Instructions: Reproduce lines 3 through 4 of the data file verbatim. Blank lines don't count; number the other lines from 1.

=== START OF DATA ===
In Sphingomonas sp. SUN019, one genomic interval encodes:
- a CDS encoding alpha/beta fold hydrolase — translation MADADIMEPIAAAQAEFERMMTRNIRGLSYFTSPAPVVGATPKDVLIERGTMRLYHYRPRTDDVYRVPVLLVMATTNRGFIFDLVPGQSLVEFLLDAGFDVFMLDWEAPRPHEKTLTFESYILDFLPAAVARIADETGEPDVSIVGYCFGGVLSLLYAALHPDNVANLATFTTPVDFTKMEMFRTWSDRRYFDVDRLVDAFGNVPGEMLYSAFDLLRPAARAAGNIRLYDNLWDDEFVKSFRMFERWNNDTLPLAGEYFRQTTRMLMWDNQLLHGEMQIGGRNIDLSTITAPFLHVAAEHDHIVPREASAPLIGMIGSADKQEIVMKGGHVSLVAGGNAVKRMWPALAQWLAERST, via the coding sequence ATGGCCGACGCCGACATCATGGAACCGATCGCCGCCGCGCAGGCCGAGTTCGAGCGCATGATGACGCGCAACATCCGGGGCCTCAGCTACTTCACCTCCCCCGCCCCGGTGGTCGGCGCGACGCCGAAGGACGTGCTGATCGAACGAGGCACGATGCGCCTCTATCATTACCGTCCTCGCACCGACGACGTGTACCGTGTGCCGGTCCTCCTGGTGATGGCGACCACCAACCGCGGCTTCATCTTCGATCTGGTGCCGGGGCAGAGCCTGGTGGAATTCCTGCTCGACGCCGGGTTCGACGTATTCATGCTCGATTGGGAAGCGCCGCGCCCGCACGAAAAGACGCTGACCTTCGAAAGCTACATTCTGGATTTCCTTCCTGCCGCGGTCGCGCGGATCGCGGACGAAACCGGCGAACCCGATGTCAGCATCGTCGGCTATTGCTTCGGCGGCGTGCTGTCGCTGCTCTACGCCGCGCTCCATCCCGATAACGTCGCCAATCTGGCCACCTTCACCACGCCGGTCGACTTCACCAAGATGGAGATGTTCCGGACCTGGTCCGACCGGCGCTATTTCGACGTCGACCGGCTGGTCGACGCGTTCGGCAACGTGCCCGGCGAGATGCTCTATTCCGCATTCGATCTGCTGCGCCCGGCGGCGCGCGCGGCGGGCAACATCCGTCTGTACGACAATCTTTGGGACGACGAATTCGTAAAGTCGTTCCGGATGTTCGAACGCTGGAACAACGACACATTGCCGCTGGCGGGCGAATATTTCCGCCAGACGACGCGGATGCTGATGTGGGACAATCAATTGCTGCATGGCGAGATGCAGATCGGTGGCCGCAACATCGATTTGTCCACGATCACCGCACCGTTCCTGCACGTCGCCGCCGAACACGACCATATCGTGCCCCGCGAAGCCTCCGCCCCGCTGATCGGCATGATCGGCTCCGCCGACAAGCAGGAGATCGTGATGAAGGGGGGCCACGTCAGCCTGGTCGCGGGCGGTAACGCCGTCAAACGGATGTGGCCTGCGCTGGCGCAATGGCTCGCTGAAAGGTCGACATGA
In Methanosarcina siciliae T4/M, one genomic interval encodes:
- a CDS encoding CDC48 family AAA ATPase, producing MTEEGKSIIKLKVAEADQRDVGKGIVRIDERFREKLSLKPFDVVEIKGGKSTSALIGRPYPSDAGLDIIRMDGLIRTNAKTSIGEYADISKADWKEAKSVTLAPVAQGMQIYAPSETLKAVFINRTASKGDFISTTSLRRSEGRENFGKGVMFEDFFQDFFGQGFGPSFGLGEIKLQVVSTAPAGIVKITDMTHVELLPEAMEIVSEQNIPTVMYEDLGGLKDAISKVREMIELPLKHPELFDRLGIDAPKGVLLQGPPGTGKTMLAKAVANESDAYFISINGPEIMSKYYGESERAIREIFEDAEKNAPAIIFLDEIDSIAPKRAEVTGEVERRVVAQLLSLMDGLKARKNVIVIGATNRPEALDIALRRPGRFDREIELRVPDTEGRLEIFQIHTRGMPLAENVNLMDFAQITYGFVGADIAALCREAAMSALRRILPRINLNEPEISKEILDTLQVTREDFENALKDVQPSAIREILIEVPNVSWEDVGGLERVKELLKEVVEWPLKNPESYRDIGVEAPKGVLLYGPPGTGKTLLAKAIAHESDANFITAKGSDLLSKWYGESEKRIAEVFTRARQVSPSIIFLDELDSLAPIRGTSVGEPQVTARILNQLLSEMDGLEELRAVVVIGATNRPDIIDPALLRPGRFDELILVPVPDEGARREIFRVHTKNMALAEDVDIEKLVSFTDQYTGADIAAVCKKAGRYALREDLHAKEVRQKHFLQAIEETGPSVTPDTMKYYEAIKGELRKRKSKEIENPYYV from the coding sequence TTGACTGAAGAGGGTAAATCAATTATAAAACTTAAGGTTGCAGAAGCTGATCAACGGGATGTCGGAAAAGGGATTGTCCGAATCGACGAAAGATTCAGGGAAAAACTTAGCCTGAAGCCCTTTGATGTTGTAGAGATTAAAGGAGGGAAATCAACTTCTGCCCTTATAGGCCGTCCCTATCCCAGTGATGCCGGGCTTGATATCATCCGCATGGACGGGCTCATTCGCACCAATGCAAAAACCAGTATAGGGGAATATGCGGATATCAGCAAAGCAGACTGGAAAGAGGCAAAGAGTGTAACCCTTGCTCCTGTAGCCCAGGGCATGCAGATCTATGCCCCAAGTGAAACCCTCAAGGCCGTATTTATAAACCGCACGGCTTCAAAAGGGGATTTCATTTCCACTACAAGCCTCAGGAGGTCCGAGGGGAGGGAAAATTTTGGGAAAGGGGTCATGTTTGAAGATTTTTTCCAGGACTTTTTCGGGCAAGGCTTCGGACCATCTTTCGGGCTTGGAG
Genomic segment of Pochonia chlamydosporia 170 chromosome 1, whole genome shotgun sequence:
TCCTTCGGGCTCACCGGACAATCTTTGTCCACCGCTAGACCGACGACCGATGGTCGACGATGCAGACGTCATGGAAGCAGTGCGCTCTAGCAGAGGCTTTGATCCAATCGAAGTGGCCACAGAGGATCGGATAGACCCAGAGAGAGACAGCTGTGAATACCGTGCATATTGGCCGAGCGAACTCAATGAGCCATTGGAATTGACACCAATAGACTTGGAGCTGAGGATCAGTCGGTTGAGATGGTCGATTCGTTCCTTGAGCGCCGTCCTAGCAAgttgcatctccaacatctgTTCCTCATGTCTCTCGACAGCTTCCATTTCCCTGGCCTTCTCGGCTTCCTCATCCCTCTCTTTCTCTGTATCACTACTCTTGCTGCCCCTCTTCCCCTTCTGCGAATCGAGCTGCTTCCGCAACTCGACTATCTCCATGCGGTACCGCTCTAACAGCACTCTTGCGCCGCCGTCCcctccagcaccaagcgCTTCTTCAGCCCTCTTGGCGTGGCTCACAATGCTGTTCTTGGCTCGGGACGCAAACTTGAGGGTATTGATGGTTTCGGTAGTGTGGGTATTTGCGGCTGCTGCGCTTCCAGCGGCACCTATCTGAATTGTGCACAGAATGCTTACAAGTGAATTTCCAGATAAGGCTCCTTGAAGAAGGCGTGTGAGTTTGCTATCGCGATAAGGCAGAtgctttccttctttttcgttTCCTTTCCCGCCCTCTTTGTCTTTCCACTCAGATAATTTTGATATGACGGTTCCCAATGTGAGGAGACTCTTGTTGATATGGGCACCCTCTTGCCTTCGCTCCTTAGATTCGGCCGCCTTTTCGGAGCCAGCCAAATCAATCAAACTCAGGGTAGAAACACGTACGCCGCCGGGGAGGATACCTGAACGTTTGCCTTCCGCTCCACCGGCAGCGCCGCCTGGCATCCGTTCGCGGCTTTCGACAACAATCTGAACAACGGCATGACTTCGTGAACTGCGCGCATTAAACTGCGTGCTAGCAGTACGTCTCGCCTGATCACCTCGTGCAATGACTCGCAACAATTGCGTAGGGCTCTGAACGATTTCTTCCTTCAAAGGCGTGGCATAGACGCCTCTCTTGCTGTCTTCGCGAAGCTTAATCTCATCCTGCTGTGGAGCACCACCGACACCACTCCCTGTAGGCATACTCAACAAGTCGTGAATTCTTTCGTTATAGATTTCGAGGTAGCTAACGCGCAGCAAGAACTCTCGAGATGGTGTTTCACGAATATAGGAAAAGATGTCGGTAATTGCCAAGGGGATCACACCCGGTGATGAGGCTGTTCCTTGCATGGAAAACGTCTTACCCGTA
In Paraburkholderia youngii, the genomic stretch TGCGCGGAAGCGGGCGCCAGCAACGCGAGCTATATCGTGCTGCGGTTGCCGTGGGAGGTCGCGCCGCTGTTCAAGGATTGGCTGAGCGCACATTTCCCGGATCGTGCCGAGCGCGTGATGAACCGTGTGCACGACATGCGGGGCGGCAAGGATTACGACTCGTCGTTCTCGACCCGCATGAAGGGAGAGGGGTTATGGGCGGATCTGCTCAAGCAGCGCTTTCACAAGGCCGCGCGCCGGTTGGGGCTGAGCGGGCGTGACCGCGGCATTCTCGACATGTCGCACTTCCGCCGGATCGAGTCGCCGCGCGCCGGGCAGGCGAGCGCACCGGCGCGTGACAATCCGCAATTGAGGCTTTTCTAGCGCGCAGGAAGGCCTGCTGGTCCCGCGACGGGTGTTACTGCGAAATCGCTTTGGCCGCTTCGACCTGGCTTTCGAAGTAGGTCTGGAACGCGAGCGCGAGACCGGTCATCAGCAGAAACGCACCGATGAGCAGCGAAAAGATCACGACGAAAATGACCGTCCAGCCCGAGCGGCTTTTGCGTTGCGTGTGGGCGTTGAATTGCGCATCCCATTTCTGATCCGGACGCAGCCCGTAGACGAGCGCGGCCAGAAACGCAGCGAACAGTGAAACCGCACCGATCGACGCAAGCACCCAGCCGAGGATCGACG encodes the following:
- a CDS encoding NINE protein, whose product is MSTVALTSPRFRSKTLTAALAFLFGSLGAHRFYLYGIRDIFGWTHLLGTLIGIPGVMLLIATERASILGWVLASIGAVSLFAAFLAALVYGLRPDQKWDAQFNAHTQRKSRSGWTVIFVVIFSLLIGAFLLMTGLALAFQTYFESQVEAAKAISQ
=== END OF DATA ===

In Methanosarcina siciliae T4/M, one genomic interval encodes:
- a CDS encoding CDC48 family AAA ATPase, producing MTEEGKSIIKLKVAEADQRDVGKGIVRIDERFREKLSLKPFDVVEIKGGKSTSALIGRPYPSDAGLDIIRMDGLIRTNAKTSIGEYADISKADWKEAKSVTLAPVAQGMQIYAPSETLKAVFINRTASKGDFISTTSLRRSEGRENFGKGVMFEDFFQDFFGQGFGPSFGLGEIKLQVVSTAPAGIVKITDMTHVELLPEAMEIVSEQNIPTVMYEDLGGLKDAISKVREMIELPLKHPELFDRLGIDAPKGVLLQGPPGTGKTMLAKAVANESDAYFISINGPEIMSKYYGESERAIREIFEDAEKNAPAIIFLDEIDSIAPKRAEVTGEVERRVVAQLLSLMDGLKARKNVIVIGATNRPEALDIALRRPGRFDREIELRVPDTEGRLEIFQIHTRGMPLAENVNLMDFAQITYGFVGADIAALCREAAMSALRRILPRINLNEPEISKEILDTLQVTREDFENALKDVQPSAIREILIEVPNVSWEDVGGLERVKELLKEVVEWPLKNPESYRDIGVEAPKGVLLYGPPGTGKTLLAKAIAHESDANFITAKGSDLLSKWYGESEKRIAEVFTRARQVSPSIIFLDELDSLAPIRGTSVGEPQVTARILNQLLSEMDGLEELRAVVVIGATNRPDIIDPALLRPGRFDELILVPVPDEGARREIFRVHTKNMALAEDVDIEKLVSFTDQYTGADIAAVCKKAGRYALREDLHAKEVRQKHFLQAIEETGPSVTPDTMKYYEAIKGELRKRKSKEIENPYYV from the coding sequence TTGACTGAAGAGGGTAAATCAATTATAAAACTTAAGGTTGCAGAAGCTGATCAACGGGATGTCGGAAAAGGGATTGTCCGAATCGACGAAAGATTCAGGGAAAAACTTAGCCTGAAGCCCTTTGATGTTGTAGAGATTAAAGGAGGGAAATCAACTTCTGCCCTTATAGGCCGTCCCTATCCCAGTGATGCCGGGCTTGATATCATCCGCATGGACGGGCTCATTCGCACCAATGCAAAAACCAGTATAGGGGAATATGCGGATATCAGCAAAGCAGACTGGAAAGAGGCAAAGAGTGTAACCCTTGCTCCTGTAGCCCAGGGCATGCAGATCTATGCCCCAAGTGAAACCCTCAAGGCCGTATTTATAAACCGCACGGCTTCAAAAGGGGATTTCATTTCCACTACAAGCCTCAGGAGGTCCGAGGGGAGGGAAAATTTTGGGAAAGGGGTCATGTTTGAAGATTTTTTCCAGGACTTTTTCGGGCAAGGCTTCGGACCATCTTTCGGGCTTGGAG